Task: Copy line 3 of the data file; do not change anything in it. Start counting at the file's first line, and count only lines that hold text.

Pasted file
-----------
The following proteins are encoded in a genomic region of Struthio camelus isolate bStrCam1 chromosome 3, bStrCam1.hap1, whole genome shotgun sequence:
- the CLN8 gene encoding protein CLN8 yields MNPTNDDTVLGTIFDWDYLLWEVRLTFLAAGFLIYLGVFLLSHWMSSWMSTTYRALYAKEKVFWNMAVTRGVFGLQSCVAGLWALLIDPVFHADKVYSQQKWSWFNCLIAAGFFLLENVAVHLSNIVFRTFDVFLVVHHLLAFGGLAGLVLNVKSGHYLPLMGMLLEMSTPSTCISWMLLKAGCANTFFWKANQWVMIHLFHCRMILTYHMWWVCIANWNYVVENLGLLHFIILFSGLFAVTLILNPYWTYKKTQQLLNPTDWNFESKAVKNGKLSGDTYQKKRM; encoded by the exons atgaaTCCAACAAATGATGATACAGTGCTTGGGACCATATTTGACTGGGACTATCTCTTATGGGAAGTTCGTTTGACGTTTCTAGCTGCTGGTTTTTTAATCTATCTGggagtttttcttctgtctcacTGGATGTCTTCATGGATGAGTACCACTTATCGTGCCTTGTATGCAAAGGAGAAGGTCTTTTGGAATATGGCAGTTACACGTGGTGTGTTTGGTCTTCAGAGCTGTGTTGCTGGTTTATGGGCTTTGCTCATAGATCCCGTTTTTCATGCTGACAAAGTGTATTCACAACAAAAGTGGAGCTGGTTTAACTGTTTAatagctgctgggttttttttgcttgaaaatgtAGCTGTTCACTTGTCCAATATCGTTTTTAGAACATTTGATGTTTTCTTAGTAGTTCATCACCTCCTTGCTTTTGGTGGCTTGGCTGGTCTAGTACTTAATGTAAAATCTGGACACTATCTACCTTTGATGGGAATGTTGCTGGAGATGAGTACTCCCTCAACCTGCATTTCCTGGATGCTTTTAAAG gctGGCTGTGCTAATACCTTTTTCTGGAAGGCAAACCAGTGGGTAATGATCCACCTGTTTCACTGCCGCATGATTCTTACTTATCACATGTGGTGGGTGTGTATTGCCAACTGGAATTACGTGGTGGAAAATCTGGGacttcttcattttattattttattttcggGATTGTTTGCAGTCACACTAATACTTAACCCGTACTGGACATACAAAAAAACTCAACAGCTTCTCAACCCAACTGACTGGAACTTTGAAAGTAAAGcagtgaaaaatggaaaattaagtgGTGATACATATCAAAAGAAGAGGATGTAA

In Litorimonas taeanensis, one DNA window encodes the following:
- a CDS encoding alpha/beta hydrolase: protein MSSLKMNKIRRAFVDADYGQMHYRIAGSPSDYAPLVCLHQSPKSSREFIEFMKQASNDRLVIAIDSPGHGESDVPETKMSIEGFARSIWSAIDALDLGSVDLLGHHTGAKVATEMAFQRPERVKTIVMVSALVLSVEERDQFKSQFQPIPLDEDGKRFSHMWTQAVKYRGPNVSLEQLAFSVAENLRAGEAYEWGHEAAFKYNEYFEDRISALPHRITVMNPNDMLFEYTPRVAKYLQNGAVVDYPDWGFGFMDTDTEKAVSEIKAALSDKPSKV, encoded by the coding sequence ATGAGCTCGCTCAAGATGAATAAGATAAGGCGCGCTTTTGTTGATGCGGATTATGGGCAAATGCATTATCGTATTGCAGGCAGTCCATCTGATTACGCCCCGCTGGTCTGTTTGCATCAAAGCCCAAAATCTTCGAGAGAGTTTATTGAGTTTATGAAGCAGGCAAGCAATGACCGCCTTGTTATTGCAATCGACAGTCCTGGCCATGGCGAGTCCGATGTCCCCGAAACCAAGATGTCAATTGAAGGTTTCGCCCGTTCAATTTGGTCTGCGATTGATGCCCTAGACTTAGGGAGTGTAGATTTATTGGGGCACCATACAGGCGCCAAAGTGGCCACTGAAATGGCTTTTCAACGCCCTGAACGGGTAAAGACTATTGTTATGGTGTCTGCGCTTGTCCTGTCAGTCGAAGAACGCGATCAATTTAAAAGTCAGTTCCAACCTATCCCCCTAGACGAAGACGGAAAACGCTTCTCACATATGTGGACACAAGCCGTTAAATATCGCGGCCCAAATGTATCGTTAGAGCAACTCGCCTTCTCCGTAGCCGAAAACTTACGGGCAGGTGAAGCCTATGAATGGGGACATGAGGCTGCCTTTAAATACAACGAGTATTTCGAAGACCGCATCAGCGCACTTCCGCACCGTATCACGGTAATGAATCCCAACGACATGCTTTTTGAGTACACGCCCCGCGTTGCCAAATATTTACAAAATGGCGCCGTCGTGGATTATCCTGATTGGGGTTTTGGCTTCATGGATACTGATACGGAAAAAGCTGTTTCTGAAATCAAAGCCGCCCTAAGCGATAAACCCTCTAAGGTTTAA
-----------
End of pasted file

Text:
In Litorimonas taeanensis, one DNA window encodes the following: